The maple syrup market has always held deep interest all over the world. Maple syrup is typically considered a luxury good meaning it is far less likely that the market faces a recession through minor changes. Soon however, that might be changing because of one major reason, consolidation.
Recent developments in both the US and Canada create a possible precedent to what the maple syrup industry could soon face. This is happening in two major ways. The first is happening on the producers’ side of things. The trend in Canada is such that larger producers are buying up smaller producers en masse in order to increase the production capacity that they have. That in itself is not necessarily alarming, large companies have always purchased smaller operations in order to grow and more production means more maple syrup for everyone and stable quality control.
The problem lies in the consolidation of power, that only a privileged few will be in charge of production and thus will have more of a say in the price. That means that instead of the prices going down, we could see the prices going up. This creates a scenario where when oversight fails, monopolies can occur.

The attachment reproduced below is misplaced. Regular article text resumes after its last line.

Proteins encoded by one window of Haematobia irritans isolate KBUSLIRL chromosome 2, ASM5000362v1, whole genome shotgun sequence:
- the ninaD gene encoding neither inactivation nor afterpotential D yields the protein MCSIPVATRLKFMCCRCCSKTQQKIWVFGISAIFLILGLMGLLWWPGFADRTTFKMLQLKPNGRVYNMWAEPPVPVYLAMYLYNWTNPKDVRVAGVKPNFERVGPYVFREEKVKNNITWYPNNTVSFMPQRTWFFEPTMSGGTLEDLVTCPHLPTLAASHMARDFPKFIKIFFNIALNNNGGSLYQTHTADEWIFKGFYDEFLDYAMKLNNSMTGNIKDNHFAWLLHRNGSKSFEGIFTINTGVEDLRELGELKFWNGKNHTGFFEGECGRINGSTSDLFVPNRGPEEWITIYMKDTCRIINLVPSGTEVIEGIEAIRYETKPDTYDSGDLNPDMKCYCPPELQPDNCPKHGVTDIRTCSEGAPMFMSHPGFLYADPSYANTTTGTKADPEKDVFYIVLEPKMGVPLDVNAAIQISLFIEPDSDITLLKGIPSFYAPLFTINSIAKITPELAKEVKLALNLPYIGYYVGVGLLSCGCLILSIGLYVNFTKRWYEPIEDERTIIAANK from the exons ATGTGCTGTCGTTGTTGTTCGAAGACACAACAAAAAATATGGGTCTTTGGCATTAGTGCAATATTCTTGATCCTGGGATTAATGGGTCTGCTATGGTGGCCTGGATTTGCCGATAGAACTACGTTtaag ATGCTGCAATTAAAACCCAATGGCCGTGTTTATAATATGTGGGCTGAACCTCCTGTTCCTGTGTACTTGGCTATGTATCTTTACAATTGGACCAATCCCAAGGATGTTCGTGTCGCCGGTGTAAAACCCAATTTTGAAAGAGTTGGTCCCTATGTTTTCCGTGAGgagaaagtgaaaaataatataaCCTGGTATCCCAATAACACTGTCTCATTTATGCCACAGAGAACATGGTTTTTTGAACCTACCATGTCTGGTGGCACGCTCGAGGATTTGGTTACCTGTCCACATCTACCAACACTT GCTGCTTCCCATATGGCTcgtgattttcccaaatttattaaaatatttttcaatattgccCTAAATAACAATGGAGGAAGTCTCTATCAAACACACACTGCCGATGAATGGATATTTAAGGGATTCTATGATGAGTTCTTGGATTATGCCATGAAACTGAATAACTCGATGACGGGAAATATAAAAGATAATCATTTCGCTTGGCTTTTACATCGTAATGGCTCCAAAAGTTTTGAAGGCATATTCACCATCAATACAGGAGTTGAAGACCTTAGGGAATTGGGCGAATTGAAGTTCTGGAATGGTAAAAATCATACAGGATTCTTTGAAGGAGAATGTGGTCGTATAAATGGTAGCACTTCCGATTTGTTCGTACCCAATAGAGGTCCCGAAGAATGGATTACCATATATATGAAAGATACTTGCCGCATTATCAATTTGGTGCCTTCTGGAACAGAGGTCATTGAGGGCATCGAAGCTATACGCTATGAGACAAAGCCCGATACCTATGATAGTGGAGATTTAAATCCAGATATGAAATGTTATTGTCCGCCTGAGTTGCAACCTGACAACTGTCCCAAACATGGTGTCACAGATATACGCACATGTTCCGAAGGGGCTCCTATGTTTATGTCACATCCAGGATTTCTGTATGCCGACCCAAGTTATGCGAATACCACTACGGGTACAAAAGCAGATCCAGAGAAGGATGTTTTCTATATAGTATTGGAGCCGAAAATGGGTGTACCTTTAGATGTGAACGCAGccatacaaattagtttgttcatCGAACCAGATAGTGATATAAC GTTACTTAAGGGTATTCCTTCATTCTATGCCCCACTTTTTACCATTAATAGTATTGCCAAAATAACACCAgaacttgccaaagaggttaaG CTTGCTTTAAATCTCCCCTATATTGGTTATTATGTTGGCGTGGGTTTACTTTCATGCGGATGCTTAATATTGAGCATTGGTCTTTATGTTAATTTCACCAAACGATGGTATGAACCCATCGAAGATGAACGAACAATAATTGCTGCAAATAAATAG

The same thing can be witnessed in the packaging side of things in the maple syrup industry. More and more packagers are being acquired to form an umbrella corporation of packagers. It again leads to a more streamlined process of packaging and shipment but therein lies the problem. The control that these packagers have will increase, with the more companies they manage to acquire.
Despite this many producers and packagers this year remain cautiously optimistic about the market. They continue to see growth in the industry year over year and understand that certain factors are outside of their control. The main factor in some cases being the exchange rates of foreign currencies. Since Canada and the US are the main producers of maple syrup, the amount that they are able to ship will be affected, in one way or the other, by the different exchange rates in the world. An increase in the rate would mean more of a profit but it could just as easily mean a fall in the demand of the luxury good. A decrease in the rate would mean lower profits but higher demand. This factor remains a constant threat to an industry that often relies on exporting the good to foreign countries.
All of these things have created unrest in the maple syrup market for 2019, but for an industry that has been around for over 100 years and is still growing, there is reason to be optimistic for the future.